"My goal, in the next 18 to 24 months" is to take American Media public, Mr. Pecker said. As such, Ms. Fuller's upside as exec VP-chief editorial officer is the potential for a considerable compensation big-bang at that point. That would come atop a current package that an executive familiar with it said entailed over $1 million in salary, an equity stake in American Media and incentives for hitting certain targets. (A person close to Ms. Fuller said with the targets she hit at Us Weekly, her total compensation was around $2 million.)
Ms. Fuller, Advertising Age's Editor of the Year in 2002, was en route to a vacation celebrating her 20th wedding anniversary and did not respond to messages left at her home. She informed Jann Wenner, chairman of Wenner Media, of her departure at a June 24 meeting. Mr. Wenner characterized his reaction as "surprise. And I got pissed off."
Mr. Wenner, not Ms. Fuller, informed Us Weekly staffers of her departure, persons familiar with the situation said. "We had what I thought was a binding agreement," Mr. Wenner said. "It's for the lawyers to discuss." (Mr. Pecker said Ms. Fuller told him her contract expired in March.)
Ms. Fuller's departure means Wenner loses the lead architect of Us Weekly's success. She created a new, sugar-buzz take on a celebrity magazine and made newsstand sales soar. (She also put herself back on the magazine world A-list after a clouded-over exit from Conde Nast Publications' Glamour in May 2001.)
Kent Brownridge, Wenner's general manager, said the company would file figures with Audit Bureau of Circulations showing circulation at around 1,150,000 for the first half of 2003, with newsstand sales around 506,000. That would make for a 7.9% overall gain and a 24.7% newsstand leap-in a period when publishing executives are bracing for widespread weakness in newsstand sales, no less. In the comparable period prior to Ms. Fuller's arrival, Us's newsstand sales were 311,691.
At American Media, Ms. Fuller is in a position to leverage her unquestioned strengths at making newsstand sales pop for the company's tabloids, National Enquirer and The Star, which have seen serious circulation erosion.
Despite American Media's $350 million acquisition of Weider Publications last November, the tabloids make up the biggest single source of revenue in the company's $600 million portfolio, and executives familiar with the deal market said showing good news for the tabloids will be crucial in attracting investment bankers' (and investors') support. (An executive familiar with American Media's financials said the company was tracking to post around $182 million in earnings before interest, taxes, depreciation and amortization on revenue of around $600 million this year.)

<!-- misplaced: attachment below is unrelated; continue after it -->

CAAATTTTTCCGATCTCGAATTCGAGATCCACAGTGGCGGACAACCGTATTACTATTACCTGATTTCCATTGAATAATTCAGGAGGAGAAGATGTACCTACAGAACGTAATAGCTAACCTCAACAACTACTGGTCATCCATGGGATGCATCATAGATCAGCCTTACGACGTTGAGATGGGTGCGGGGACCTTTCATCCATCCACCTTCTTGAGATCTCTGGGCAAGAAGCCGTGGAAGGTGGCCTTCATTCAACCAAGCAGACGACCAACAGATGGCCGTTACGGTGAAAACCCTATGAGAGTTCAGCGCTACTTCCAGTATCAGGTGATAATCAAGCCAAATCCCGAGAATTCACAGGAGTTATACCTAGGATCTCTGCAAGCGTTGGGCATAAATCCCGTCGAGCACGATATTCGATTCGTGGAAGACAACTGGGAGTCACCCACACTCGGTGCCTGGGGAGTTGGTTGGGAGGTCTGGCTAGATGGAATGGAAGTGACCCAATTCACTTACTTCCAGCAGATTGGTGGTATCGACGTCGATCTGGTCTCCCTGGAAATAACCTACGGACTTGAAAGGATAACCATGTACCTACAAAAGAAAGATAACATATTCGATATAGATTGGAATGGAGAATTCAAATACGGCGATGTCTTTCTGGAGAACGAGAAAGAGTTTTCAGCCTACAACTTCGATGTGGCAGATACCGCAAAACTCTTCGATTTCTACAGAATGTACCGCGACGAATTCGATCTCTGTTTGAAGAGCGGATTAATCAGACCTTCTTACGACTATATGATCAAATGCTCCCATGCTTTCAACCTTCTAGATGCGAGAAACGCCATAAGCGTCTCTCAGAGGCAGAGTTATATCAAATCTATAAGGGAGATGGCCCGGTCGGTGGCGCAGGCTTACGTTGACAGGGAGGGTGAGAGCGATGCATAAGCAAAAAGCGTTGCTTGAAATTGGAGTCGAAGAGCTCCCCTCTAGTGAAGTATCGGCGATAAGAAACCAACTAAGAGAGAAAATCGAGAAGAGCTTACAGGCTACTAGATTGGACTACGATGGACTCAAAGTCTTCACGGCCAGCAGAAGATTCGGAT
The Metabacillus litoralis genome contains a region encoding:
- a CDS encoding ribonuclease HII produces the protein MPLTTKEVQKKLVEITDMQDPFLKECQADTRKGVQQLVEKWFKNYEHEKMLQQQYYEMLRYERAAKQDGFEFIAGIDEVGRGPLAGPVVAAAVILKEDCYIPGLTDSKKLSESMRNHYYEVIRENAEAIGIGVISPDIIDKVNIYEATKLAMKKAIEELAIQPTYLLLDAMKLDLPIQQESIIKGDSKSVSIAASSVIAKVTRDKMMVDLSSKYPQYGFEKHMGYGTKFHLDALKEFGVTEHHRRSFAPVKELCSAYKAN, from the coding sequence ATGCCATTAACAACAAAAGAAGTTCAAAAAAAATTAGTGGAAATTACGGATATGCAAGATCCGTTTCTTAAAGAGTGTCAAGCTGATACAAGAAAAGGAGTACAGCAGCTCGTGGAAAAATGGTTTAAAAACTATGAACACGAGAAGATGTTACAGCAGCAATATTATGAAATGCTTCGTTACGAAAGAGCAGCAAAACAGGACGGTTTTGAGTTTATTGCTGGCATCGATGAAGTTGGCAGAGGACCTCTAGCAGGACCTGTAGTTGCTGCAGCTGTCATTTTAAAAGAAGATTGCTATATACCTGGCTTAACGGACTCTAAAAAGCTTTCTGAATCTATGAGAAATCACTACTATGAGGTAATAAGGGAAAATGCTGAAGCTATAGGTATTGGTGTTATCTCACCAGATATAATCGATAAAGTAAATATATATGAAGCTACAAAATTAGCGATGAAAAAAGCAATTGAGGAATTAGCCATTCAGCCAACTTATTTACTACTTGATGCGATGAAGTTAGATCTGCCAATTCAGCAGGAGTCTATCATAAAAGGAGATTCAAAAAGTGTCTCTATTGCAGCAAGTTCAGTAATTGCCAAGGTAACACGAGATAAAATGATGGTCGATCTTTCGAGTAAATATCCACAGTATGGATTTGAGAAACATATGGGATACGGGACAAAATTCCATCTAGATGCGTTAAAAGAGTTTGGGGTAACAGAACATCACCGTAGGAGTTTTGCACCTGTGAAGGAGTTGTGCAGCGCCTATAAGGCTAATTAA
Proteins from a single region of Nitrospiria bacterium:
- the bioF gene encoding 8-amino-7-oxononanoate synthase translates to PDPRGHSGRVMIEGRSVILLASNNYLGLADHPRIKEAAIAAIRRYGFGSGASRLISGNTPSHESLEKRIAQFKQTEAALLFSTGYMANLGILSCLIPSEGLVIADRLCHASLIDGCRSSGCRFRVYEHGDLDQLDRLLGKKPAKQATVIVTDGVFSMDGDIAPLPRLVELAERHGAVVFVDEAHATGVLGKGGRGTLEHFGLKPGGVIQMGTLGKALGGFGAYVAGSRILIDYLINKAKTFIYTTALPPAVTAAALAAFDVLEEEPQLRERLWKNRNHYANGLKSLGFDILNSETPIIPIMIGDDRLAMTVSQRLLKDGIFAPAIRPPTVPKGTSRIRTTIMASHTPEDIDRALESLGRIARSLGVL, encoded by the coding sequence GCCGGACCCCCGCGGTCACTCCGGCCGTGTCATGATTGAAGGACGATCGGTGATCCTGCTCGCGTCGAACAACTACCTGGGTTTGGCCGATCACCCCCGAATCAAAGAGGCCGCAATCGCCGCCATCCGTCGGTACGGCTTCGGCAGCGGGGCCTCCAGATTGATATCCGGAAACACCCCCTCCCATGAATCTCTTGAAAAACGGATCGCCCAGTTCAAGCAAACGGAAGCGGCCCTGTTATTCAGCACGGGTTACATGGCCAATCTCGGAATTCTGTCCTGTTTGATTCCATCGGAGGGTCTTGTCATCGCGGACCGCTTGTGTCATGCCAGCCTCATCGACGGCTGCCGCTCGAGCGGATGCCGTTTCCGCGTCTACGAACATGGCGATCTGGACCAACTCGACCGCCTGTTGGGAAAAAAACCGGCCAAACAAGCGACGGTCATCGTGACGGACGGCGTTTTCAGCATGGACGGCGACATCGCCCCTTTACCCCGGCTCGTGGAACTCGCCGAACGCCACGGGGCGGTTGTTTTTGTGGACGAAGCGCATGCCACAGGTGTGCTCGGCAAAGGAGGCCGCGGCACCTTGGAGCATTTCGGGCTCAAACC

For his part, Mr. Pecker said he needs to get the company to $1 billion in revenue before taking it public.
"I feel we are one or two [acquisitions] away," he said. Ms. Fuller, he added, would be involved in reviewing potential acquisitions in her new role.
Mr. Pecker also said that he now seeks a business-side equivalent to Ms. Fuller to oversee all publishing and ad-sales efforts.
American Media has made more moves toward expansion after winning Weider, organizing a division to oversee Spanish-language media earlier this year and recapitalizing the company in a move that Mr. Pecker said freed up $1 billion for acquisitions.
The short list for Ms. Fuller's replacement at Us Weekly essentially contains one name: Janice Min, who's worked closely with Ms. Fuller as her executive editor.
Ms. Min cut short her vacation in Italy and was flying back to the U.S. at press time and could not be reached, but it's expected she will be named as Ms. Fuller's successor. A Wenner spokesman declined to comment on Ms. Min's status. (Read more: AdAge.com QwikFIND aao81a)